Bih-Hwa Shieh, Ph.D.
Associate Professor of Pharmacology
- : email@example.com
- : (615) 343-0441
402 Robinson Research Building
2220 Pierce Avenue
Nashville, Tennessee - 37232-6600
- : Bih-Hwa Shieh, Ph.D. - CV
My research program explores the mechanisms leading to retinal degeneration. Retinal degeneration is characterized by the progressive loss of photoreceptors in the eye leading a loss of vision and blindness. There are many conditions that lead to dysfunction or death of photoreceptors. My lab is particularly interested in mechanisms that affect the sensory transduction pathway involving in the light detection. In photoreceptors light activates rhodopsin that couples to the G-protein leading to the activation of phospholipase C. Subsequently, the TRP channel is open resulting in the influx of Ca2+ that brings about depolarization of photoreceptors. This signaling process is highly regulated to achieve temporal resolution of the visual response. Unregulated visual signaling often leads to retinal degeneration. We believe that knowledge on the regulation of the visual signaling would shed lights into potential strategies to help prevent retinal degeneration.
We use Drosophila as our experimental model organism for insights into mechanisms of retinal degeneration. Inherited retinal degeneration in Drosophila has been explored for insights into similar processes in humans. In Drosophila, we employ a multi-disciplinary approach by combining molecular biological, cell biological, biochemical and genetics strategies to uncover the molecular basis underlying retinal degeneration.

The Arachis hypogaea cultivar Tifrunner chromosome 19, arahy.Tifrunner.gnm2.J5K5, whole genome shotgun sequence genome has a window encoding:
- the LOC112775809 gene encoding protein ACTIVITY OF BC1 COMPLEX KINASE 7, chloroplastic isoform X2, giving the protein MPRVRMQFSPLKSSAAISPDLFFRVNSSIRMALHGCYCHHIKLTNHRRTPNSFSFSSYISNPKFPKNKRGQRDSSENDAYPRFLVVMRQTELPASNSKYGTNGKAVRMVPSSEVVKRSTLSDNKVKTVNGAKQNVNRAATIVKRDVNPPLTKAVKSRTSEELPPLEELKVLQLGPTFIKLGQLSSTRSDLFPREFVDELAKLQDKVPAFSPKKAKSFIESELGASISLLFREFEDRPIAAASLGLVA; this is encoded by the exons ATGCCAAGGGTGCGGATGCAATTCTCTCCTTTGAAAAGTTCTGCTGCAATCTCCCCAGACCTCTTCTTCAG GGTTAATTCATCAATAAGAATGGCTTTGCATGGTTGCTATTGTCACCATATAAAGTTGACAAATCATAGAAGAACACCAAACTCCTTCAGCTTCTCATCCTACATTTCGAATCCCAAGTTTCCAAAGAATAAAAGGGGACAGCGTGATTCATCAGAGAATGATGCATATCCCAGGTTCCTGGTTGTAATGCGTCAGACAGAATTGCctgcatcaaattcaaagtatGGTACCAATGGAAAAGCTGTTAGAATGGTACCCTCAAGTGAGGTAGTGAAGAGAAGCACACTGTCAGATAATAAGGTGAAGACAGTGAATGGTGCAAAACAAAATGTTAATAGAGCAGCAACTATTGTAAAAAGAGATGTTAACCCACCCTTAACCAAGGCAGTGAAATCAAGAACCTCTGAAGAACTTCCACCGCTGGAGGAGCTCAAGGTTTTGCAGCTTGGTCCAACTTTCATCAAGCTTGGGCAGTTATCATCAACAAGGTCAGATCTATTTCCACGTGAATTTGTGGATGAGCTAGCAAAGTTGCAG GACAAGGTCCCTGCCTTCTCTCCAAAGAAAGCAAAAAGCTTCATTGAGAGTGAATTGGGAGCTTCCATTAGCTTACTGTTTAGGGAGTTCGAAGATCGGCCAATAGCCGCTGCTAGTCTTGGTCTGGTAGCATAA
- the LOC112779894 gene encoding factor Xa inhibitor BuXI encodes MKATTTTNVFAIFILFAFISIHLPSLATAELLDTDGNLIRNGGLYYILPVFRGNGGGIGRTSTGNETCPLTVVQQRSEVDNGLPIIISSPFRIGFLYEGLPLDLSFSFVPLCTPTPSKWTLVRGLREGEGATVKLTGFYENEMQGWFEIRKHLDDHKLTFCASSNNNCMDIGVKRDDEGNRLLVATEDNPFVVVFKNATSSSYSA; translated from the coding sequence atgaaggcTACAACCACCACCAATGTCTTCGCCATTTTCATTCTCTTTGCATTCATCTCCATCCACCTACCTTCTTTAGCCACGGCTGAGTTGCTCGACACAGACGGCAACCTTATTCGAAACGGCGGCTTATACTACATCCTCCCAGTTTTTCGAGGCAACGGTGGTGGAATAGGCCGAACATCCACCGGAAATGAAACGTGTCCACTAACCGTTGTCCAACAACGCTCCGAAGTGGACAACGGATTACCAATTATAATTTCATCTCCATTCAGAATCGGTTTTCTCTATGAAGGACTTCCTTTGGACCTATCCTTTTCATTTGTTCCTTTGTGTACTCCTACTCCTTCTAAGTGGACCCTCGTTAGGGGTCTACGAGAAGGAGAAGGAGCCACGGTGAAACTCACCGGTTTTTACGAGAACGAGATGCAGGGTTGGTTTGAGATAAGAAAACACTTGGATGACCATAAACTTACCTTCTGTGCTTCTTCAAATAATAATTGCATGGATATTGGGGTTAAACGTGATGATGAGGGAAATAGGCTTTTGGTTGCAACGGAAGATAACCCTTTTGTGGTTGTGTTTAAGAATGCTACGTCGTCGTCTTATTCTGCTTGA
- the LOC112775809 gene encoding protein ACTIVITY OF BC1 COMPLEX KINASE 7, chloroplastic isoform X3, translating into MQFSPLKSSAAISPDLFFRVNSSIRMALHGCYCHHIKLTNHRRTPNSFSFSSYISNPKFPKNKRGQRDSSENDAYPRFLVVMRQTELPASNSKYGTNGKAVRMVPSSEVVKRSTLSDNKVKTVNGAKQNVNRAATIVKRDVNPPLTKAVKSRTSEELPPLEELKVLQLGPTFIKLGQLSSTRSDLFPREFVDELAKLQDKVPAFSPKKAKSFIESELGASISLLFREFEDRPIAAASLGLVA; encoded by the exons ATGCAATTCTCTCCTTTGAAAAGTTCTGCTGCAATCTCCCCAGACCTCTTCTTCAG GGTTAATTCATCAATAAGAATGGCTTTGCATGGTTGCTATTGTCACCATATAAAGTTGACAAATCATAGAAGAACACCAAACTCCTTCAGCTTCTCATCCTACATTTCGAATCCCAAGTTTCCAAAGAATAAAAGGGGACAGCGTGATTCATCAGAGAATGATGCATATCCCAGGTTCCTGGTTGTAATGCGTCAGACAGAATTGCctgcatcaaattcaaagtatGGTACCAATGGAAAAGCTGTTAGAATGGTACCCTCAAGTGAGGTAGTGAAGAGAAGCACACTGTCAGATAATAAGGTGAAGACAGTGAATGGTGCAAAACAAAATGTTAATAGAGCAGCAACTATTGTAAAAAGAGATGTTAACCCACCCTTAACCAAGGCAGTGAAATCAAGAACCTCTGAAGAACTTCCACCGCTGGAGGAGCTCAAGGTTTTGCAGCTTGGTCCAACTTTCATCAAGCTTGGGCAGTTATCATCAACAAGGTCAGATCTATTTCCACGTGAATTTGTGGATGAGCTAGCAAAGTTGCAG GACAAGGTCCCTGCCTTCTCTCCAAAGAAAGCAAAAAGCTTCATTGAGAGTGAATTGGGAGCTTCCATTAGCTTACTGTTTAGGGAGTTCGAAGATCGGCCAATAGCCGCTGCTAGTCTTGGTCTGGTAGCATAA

Currently, we are investigating the contribution of arrestins (Arr1 and Arr2) and protein kinase C in retinal degeneration. Both arrestins belong to the evolutionarily conserved family that plays a critical role to modulate the function of rhodopsin. In particular, we are exploring how phosphorylation of rhodopsin that promotes its endocytosis may orchestrate retinal degeneration.
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